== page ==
UNO started up this week. I have two classes on campus this semester, which means dealing with the absolutely atrocious parking situation. I don't know if this is a local thing, or if more universities around the country charge people $36 for a parking permit they may never use. If you don't get to campus before, say, eight in the morning (not at eight, before eight), tough luck. When one's classes don't start until ten, one doesn't want to hang out on campus for two hours just to get a parking space.
That being said, I think the classes are going to be pretty decent. The first one is "Media Writing," basically learning how to write properly for newspaper, radio, and television media. We haven't done a whole lot yet, just gone over some common grammar and spelling errors, and a brief history of journalism, from the mid-1600s through today, how it's changed, how priorities, what makes something "news" have changed.
Yesterday, after class, I spoke with my teacher for about an hour. Seems we're both news junkies, politics in particular, here in the U.S. as well as the Middle East. I'm really looking forward to this class now. I think I can learn a lot.
The other UNO class is speech, "Public Speaking," which should be relatively easy. I'm not afraid of talking before a group of people, especially a bunch of college kids who I'm probably five years older than, if not more. We had to give a short introductory speech yesterday, one to two minutes, about ourselves, what we do with our spare time (if we have any). It wasn't worth a whole lot of points or anything, just something quick and easy to get us used to speaking in public. Many of the kids were nervous, twitchy, jittery, but I think I got over all that a long time ago. I mean, hell, I've given two best man speeches at weddings the past couple of years. I think I know how to do this.
I'm not sure how much time I'm going to have to blog this semester. Since it's only been a week, I'm not yet certain how much homework will be involved with the two UNO classes. Probably a bit more than the Metro ones, though I do have a bunch of science labs and a take home quiz to work on this weekend, and a take home test for the philosophy class, though a few of us from that class are planning on getting together on Sunday (after the Steelers game, thankfully) to work on it.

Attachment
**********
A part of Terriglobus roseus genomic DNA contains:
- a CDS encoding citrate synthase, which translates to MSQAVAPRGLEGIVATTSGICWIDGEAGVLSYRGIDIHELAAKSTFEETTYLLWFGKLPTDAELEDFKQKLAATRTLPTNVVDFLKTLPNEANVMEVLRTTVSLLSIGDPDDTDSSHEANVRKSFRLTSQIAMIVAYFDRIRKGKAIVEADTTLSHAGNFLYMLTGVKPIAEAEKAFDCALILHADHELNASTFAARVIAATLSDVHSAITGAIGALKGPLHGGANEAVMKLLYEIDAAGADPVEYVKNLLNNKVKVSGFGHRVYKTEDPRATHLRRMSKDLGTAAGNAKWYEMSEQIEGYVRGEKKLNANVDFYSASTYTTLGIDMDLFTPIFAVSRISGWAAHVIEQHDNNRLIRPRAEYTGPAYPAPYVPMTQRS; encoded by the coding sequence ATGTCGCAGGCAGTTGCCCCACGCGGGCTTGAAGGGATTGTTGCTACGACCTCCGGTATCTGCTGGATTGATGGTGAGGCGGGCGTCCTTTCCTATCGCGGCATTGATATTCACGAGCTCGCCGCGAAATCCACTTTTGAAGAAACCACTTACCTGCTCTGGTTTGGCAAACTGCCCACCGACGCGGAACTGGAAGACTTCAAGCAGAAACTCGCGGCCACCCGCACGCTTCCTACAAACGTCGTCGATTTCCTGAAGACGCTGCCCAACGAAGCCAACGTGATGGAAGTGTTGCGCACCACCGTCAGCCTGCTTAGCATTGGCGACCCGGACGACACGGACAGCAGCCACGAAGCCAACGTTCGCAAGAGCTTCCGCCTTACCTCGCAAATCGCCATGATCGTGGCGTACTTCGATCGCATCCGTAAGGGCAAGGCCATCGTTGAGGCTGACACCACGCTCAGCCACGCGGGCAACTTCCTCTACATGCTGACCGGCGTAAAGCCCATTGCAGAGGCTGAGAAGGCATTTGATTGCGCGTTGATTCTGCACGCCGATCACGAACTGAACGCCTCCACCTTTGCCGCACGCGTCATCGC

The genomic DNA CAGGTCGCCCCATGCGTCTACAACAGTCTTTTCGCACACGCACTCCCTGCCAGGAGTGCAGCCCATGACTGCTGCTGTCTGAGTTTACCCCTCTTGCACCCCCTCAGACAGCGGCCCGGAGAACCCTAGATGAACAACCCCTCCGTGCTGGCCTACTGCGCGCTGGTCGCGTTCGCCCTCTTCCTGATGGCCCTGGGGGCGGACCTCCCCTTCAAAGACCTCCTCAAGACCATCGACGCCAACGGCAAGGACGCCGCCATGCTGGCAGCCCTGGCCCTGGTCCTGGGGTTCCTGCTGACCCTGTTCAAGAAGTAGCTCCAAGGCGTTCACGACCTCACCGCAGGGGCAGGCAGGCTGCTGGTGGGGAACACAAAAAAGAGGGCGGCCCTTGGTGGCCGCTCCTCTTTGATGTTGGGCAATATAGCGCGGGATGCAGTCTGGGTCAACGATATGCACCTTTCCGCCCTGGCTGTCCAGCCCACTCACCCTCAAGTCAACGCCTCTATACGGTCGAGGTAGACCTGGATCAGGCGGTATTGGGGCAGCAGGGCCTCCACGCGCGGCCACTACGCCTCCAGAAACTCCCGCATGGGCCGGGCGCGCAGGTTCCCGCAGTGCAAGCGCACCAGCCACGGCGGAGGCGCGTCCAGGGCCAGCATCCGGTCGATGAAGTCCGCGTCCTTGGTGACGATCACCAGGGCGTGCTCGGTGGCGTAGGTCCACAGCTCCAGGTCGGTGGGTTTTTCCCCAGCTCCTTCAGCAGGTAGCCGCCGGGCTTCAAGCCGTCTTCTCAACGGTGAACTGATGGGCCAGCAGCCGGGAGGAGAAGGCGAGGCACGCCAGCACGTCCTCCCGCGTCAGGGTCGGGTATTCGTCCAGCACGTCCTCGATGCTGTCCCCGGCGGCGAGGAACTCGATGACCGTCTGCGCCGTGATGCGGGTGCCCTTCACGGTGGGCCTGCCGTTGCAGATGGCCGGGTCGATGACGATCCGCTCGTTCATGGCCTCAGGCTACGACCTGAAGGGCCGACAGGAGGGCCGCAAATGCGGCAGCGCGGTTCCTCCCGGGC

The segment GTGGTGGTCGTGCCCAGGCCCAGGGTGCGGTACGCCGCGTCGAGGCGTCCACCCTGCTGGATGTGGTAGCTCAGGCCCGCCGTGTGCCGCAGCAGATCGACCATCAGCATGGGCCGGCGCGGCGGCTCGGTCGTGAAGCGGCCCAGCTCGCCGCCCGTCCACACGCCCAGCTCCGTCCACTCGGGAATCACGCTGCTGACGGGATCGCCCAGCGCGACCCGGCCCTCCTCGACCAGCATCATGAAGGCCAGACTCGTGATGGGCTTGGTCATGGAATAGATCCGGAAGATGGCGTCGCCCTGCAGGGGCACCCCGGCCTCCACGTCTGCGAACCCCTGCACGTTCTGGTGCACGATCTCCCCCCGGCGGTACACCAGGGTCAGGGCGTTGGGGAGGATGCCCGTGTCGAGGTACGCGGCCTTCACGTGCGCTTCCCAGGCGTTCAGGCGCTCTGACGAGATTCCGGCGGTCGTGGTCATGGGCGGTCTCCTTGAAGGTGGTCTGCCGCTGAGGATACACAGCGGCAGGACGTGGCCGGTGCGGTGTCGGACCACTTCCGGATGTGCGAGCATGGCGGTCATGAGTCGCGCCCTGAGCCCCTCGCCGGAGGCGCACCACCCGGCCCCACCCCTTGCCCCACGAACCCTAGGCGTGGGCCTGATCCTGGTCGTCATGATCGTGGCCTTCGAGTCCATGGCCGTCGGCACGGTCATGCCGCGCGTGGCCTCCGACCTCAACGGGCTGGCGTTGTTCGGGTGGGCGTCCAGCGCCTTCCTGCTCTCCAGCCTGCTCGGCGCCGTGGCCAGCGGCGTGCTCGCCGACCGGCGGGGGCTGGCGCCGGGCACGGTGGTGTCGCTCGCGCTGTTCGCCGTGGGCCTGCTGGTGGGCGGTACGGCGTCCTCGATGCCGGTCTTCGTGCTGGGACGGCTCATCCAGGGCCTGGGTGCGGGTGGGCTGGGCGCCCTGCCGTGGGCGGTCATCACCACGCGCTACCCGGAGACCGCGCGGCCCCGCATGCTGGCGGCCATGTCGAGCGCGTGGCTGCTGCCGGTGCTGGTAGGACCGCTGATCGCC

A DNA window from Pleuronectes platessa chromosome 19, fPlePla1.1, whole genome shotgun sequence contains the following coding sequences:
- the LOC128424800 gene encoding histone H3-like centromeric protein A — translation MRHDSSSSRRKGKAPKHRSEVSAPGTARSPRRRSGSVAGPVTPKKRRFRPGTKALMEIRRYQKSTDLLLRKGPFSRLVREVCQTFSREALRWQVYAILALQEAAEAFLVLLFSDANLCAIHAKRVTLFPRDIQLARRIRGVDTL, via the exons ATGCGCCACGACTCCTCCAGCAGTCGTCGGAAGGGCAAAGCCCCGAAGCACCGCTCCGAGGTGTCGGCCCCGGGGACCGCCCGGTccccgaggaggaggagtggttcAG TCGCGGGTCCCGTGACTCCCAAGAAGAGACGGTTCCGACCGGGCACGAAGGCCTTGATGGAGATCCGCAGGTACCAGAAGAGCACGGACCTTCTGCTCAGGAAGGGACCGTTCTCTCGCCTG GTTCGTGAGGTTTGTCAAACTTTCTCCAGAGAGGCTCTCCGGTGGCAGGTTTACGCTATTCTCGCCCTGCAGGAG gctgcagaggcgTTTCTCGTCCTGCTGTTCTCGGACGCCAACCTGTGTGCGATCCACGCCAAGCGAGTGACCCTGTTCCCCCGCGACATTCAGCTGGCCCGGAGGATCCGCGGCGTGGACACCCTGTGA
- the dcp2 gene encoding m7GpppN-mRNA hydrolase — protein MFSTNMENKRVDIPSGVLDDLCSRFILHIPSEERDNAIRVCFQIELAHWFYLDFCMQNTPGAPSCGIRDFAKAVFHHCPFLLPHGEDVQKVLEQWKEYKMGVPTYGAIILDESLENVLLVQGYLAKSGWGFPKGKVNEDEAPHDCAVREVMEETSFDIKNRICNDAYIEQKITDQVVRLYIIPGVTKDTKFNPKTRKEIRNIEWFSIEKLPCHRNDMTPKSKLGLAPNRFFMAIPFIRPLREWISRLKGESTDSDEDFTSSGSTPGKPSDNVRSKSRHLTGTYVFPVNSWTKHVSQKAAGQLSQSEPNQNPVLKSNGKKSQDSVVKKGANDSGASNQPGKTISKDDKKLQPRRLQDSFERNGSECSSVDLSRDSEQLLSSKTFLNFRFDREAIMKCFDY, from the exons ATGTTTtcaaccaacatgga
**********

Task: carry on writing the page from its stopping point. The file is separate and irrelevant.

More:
I had almost forgotten how much reading was involved with classes at this level, and that might prove to be the most difficult aspect right now, finding time to read chapters from four or five different books every day, especially when some of the writing is so dull and dry. Slogging through a lengthy chapter on Descartes, not exactly my idea of a good time. Then again, I'm not doing this to have a good time, am I? Wouldn't exactly hurt if I had one, though, would it?
All in all, I'm reasonably certain I'll be able to get A's and B's this semester. All my teachers seem like they know what they're doing (although it's still pretty difficult to understand my philosophy teacher, because she's from Croatia and has only been in the U.S. for about six years - her english, it's not the best I've ever heard, which makes it even more difficult to understand the already complex and abstract ideas we're discussing in class). I think it's safe to say that I'm going to enjoy the "Media Writing" class the best. Just seems that the teacher and I are on the same wavelength when it comes to a lot of topics.
Not much else going on, really. Just classes. I might try and head down to Joslyn this evening. They're beginning a series of films, art house-type stuff, tonight, in anticipation of the opening, later this year, of a two-screen art house theatre downtown. Tonight's film is The Lady Eve. It's a pretty sweet project, and I sort of know some people involved, so I'm thinking that might be a cool place for a job once it opens.
And simply because I feel the need to foist my politics on the world, I leave you with this, an absolutely brilliant column laying out the precise moral, ethical, and legal reasons why George W. Bush deserves to be impeached. It is factual and decidedly non-partisan, merely stating the truth about Bush and his corrupt administration.
It's certainly comforting to know that my politics are shared by so many, espcially those able to more eloquently state the case than I. In fact, according to just about every recent poll, the majority of Americans feel this way. I just hope they remember when the November elections roll around.